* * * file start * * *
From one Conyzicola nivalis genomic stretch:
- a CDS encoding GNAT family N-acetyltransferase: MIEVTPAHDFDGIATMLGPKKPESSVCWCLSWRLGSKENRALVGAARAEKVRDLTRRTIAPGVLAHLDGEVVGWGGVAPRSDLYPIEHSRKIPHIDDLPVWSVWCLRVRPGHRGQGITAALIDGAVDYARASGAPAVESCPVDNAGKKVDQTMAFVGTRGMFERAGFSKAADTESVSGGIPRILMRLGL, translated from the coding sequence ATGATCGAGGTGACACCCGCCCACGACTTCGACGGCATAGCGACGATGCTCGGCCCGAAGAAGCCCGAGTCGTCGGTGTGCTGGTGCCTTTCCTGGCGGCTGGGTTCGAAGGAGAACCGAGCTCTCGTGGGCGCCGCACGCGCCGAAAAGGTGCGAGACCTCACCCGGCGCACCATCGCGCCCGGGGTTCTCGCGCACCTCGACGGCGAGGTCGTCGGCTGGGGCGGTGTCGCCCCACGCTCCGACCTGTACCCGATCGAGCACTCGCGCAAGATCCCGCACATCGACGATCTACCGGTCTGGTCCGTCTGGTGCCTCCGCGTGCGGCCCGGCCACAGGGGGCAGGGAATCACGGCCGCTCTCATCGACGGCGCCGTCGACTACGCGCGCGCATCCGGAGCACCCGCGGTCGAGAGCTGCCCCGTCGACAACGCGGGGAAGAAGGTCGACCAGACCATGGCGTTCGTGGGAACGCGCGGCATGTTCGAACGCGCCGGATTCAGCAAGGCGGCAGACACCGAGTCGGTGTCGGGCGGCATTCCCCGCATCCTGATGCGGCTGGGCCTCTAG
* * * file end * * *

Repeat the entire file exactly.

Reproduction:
From one Conyzicola nivalis genomic stretch:
- a CDS encoding GNAT family N-acetyltransferase: MIEVTPAHDFDGIATMLGPKKPESSVCWCLSWRLGSKENRALVGAARAEKVRDLTRRTIAPGVLAHLDGEVVGWGGVAPRSDLYPIEHSRKIPHIDDLPVWSVWCLRVRPGHRGQGITAALIDGAVDYARASGAPAVESCPVDNAGKKVDQTMAFVGTRGMFERAGFSKAADTESVSGGIPRILMRLGL, translated from the coding sequence ATGATCGAGGTGACACCCGCCCACGACTTCGACGGCATAGCGACGATGCTCGGCCCGAAGAAGCCCGAGTCGTCGGTGTGCTGGTGCCTTTCCTGGCGGCTGGGTTCGAAGGAGAACCGAGCTCTCGTGGGCGCCGCACGCGCCGAAAAGGTGCGAGACCTCACCCGGCGCACCATCGCGCCCGGGGTTCTCGCGCACCTCGACGGCGAGGTCGTCGGCTGGGGCGGTGTCGCCCCACGCTCCGACCTGTACCCGATCGAGCACTCGCGCAAGATCCCGCACATCGACGATCTACCGGTCTGGTCCGTCTGGTGCCTCCGCGTGCGGCCCGGCCACAGGGGGCAGGGAATCACGGCCGCTCTCATCGACGGCGCCGTCGACTACGCGCGCGCATCCGGAGCACCCGCGGTCGAGAGCTGCCCCGTCGACAACGCGGGGAAGAAGGTCGACCAGACCATGGCGTTCGTGGGAACGCGCGGCATGTTCGAACGCGCCGGATTCAGCAAGGCGGCAGACACCGAGTCGGTGTCGGGCGGCATTCCCCGCATCCTGATGCGGCTGGGCCTCTAG